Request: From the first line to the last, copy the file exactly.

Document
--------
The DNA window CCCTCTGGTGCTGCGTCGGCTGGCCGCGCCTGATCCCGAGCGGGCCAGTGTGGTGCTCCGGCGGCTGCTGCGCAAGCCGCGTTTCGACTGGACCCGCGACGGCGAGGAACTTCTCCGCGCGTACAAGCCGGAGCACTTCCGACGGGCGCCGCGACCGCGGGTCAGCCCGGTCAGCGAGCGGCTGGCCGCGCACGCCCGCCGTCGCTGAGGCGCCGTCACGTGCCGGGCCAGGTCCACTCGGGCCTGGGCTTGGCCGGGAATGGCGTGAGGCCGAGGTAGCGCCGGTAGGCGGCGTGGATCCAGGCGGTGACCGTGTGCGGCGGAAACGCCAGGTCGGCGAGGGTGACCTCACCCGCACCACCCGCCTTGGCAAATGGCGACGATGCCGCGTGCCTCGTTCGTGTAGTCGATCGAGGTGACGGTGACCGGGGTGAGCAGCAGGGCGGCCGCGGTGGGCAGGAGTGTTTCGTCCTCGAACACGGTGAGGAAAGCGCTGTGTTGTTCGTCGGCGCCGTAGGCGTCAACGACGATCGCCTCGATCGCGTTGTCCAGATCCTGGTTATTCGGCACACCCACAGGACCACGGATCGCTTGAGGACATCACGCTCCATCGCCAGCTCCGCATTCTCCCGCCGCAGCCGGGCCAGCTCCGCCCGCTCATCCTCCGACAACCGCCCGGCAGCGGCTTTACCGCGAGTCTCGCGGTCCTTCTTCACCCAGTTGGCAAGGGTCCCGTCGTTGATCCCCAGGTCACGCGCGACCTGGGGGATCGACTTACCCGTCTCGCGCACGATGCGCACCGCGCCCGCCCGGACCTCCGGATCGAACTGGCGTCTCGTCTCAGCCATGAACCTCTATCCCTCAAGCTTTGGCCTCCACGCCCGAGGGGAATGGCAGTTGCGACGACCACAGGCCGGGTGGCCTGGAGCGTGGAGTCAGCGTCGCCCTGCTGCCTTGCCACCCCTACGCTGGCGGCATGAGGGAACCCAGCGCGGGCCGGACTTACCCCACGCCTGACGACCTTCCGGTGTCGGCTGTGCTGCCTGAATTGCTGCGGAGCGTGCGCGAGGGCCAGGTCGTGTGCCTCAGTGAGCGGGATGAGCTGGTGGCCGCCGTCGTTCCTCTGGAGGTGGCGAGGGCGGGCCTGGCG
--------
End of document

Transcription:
The DNA window CCCTCTGGTGCTGCGTCGGCTGGCCGCGCCTGATCCCGAGCGGGCCAGTGTGGTGCTCCGGCGGCTGCTGCGCAAGCCGCGTTTCGACTGGACCCGCGACGGCGAGGAACTTCTCCGCGCGTACAAGCCGGAGCACTTCCGACGGGCGCCGCGACCGCGGGTCAGCCCGGTCAGCGAGCGGCTGGCCGCGCACGCCCGCCGTCGCTGAGGCGCCGTCACGTGCCGGGCCAGGTCCACTCGGGCCTGGGCTTGGCCGGGAATGGCGTGAGGCCGAGGTAGCGCCGGTAGGCGGCGTGGATCCAGGCGGTGACCGTGTGCGGCGGAAACGCCAGGTCGGCGAGGGTGACCTCACCCGCACCACCCGCCTTGGCAAATGGCGACGATGCCGCGTGCCTCGTTCGTGTAGTCGATCGAGGTGACGGTGACCGGGGTGAGCAGCAGGGCGGCCGCGGTGGGCAGGAGTGTTTCGTCCTCGAACACGGTGAGGAAAGCGCTGTGTTGTTCGTCGGCGCCGTAGGCGTCAACGACGATCGCCTCGATCGCGTTGTCCAGATCCTGGTTATTCGGCACACCCACAGGACCACGGATCGCTTGAGGACATCACGCTCCATCGCCAGCTCCGCATTCTCCCGCCGCAGCCGGGCCAGCTCCGCCCGCTCATCCTCCGACAACCGCCCGGCAGCGGCTTTACCGCGAGTCTCGCGGTCCTTCTTCACCCAGTTGGCAAGGGTCCCGTCGTTGATCCCCAGGTCACGCGCGACCTGGGGGATCGACTTACCCGTCTCGCGCACGATGCGCACCGCGCCCGCCCGGACCTCCGGATCGAACTGGCGTCTCGTCTCAGCCATGAACCTCTATCCCTCAAGCTTTGGCCTCCACGCCCGAGGGGAATGGCAGTTGCGACGACCACAGGCCGGGTGGCCTGGAGCGTGGAGTCAGCGTCGCCCTGCTGCCTTGCCACCCCTACGCTGGCGGCATGAGGGAACCCAGCGCGGGCCGGACTTACCCCACGCCTGACGACCTTCCGGTGTCGGCTGTGCTGCCTGAATTGCTGCGGAGCGTGCGCGAGGGCCAGGTCGTGTGCCTCAGTGAGCGGGATGAGCTGGTGGCCGCCGTCGTTCCTCTGGAGGTGGCGAGGGCGGGCCTGGCG